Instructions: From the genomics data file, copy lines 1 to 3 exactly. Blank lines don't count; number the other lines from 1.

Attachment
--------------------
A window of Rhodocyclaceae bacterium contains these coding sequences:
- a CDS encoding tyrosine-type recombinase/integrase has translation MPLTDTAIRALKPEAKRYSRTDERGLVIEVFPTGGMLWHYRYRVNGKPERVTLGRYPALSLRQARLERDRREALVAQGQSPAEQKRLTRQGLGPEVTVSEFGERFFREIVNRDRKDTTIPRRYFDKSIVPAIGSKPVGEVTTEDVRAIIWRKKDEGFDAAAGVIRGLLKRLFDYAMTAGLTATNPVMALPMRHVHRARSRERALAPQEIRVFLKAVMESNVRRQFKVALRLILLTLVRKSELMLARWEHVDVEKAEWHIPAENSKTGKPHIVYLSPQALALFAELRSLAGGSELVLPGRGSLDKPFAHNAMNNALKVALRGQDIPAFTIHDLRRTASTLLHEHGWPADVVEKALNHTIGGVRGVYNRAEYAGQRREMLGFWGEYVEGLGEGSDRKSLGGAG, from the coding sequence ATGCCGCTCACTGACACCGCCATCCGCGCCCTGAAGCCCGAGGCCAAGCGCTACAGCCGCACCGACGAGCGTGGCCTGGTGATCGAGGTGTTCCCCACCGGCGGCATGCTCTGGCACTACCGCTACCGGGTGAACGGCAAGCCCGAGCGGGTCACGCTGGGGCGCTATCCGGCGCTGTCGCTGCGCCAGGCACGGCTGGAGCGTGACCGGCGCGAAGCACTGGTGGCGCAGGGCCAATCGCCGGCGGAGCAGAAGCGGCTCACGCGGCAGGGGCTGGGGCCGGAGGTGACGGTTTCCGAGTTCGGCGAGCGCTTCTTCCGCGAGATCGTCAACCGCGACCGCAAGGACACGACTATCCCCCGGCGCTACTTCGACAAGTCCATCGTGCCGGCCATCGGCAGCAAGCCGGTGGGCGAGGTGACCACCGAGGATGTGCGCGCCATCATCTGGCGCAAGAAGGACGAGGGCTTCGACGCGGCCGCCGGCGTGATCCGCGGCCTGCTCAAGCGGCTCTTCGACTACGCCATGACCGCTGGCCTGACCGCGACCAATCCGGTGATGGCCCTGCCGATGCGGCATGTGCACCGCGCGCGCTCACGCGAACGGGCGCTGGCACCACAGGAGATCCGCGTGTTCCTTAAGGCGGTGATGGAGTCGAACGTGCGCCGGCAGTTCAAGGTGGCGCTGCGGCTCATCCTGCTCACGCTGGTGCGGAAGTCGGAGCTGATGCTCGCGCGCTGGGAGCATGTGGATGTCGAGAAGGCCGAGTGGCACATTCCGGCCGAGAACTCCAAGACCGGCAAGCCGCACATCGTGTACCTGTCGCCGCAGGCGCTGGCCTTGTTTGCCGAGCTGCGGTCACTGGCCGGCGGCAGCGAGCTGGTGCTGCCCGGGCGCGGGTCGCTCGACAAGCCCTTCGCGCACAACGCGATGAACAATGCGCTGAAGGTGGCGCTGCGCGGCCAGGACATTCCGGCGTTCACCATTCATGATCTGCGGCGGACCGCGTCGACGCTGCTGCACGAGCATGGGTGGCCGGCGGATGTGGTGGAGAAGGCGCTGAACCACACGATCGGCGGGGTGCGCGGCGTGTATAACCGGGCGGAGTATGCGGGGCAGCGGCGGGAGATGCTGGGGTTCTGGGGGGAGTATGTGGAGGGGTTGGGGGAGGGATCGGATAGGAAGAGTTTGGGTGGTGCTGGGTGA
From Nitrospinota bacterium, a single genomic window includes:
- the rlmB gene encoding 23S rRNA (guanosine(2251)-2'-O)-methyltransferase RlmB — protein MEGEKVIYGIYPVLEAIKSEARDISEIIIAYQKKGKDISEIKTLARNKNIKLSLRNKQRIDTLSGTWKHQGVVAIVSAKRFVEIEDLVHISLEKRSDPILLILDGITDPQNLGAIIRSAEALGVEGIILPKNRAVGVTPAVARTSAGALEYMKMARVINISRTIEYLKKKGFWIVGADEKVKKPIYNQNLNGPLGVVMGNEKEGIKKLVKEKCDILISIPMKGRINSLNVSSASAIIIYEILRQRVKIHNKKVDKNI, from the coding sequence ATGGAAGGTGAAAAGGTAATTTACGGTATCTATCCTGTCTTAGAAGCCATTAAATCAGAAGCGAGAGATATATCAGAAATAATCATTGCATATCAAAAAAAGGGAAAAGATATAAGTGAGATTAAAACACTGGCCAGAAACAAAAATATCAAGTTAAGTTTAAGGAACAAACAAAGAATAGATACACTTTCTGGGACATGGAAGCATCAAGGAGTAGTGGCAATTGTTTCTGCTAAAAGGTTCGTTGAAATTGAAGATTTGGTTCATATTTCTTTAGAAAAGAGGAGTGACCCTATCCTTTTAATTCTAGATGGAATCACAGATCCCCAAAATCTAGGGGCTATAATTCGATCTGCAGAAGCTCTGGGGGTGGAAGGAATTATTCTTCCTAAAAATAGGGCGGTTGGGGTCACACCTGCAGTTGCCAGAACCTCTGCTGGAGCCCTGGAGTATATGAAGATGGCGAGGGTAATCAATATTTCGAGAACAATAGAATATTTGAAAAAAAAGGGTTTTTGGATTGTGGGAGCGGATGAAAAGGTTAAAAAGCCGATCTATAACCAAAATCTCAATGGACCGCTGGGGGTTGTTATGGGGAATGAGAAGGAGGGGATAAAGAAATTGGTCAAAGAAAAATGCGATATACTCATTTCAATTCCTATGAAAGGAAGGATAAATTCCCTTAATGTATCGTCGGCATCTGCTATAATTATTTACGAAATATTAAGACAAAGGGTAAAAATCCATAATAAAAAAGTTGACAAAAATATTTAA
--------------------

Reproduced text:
A window of Rhodocyclaceae bacterium contains these coding sequences:
- a CDS encoding tyrosine-type recombinase/integrase has translation MPLTDTAIRALKPEAKRYSRTDERGLVIEVFPTGGMLWHYRYRVNGKPERVTLGRYPALSLRQARLERDRREALVAQGQSPAEQKRLTRQGLGPEVTVSEFGERFFREIVNRDRKDTTIPRRYFDKSIVPAIGSKPVGEVTTEDVRAIIWRKKDEGFDAAAGVIRGLLKRLFDYAMTAGLTATNPVMALPMRHVHRARSRERALAPQEIRVFLKAVMESNVRRQFKVALRLILLTLVRKSELMLARWEHVDVEKAEWHIPAENSKTGKPHIVYLSPQALALFAELRSLAGGSELVLPGRGSLDKPFAHNAMNNALKVALRGQDIPAFTIHDLRRTASTLLHEHGWPADVVEKALNHTIGGVRGVYNRAEYAGQRREMLGFWGEYVEGLGEGSDRKSLGGAG, from the coding sequence ATGCCGCTCACTGACACCGCCATCCGCGCCCTGAAGCCCGAGGCCAAGCGCTACAGCCGCACCGACGAGCGTGGCCTGGTGATCGAGGTGTTCCCCACCGGCGGCATGCTCTGGCACTACCGCTACCGGGTGAACGGCAAGCCCGAGCGGGTCACGCTGGGGCGCTATCCGGCGCTGTCGCTGCGCCAGGCACGGCTGGAGCGTGACCGGCGCGAAGCACTGGTGGCGCAGGGCCAATCGCCGGCGGAGCAGAAGCGGCTCACGCGGCAGGGGCTGGGGCCGGAGGTGACGGTTTCCGAGTTCGGCGAGCGCTTCTTCCGCGAGATCGTCAACCGCGACCGCAAGGACACGACTATCCCCCGGCGCTACTTCGACAAGTCCATCGTGCCGGCCATCGGCAGCAAGCCGGTGGGCGAGGTGACCACCGAGGATGTGCGCGCCATCATCTGGCGCAAGAAGGACGAGGGCTTCGACGCGGCCGCCGGCGTGATCCGCGGCCTGCTCAAGCGGCTCTTCGACTACGCCATGACCGCTGGCCTGACCGCGACCAATCCGGTGATGGCCCTGCCGATGCGGCATGTGCACCGCGCGCGCTCACGCGAACGGGCGCTGGCACCACAGGAGATCCGCGTGTTCCTTAAGGCGGTGATGGAGTCGAACGTGCGCCGGCAGTTCAAGGTGGCGCTGCGGCTCATCCTGCTCACGCTGGTGCGGAAGTCGGAGCTGATGCTCGCGCGCTGGGAGCATGTGGATGTCGAGAAGGCCGAGTGGCACATTCCGGCCGAGAACTCCAAGACCGGCAAGCCGCACATCGTGTACCTGTCGCCGCAGGCGCTGGCCTTGTTTGCCGAGCTGCGGTCACTGGCCGGCGGCAGCGAGCTGGTGCTGCCCGGGCGCGGGTCGCTCGACAAGCCCTTCGCGCACAACGCGATGAACAATGCGCTGAAGGTGGCGCTGCGCGGCCAGGACATTCCGGCGTTCACCATTCATGATCTGCGGCGGACCGCGTCGACGCTGCTGCACGAGCATGGGTGGCCGGCGGATGTGGTGGAGAAGGCGCTGAACCACACGATCGGCGGGGTGCGCGGCGTGTATAACCGGGCGGAGTATGCGGGGCAGCGGCGGGAGATGCTGGGGTTCTGGGGGGAGTATGTGGAGGGGTTGGGGGAGGGATCGGATAGGAAGAGTTTGGGTGGTGCTGGGTGA
From Nitrospinota bacterium, a single genomic window includes: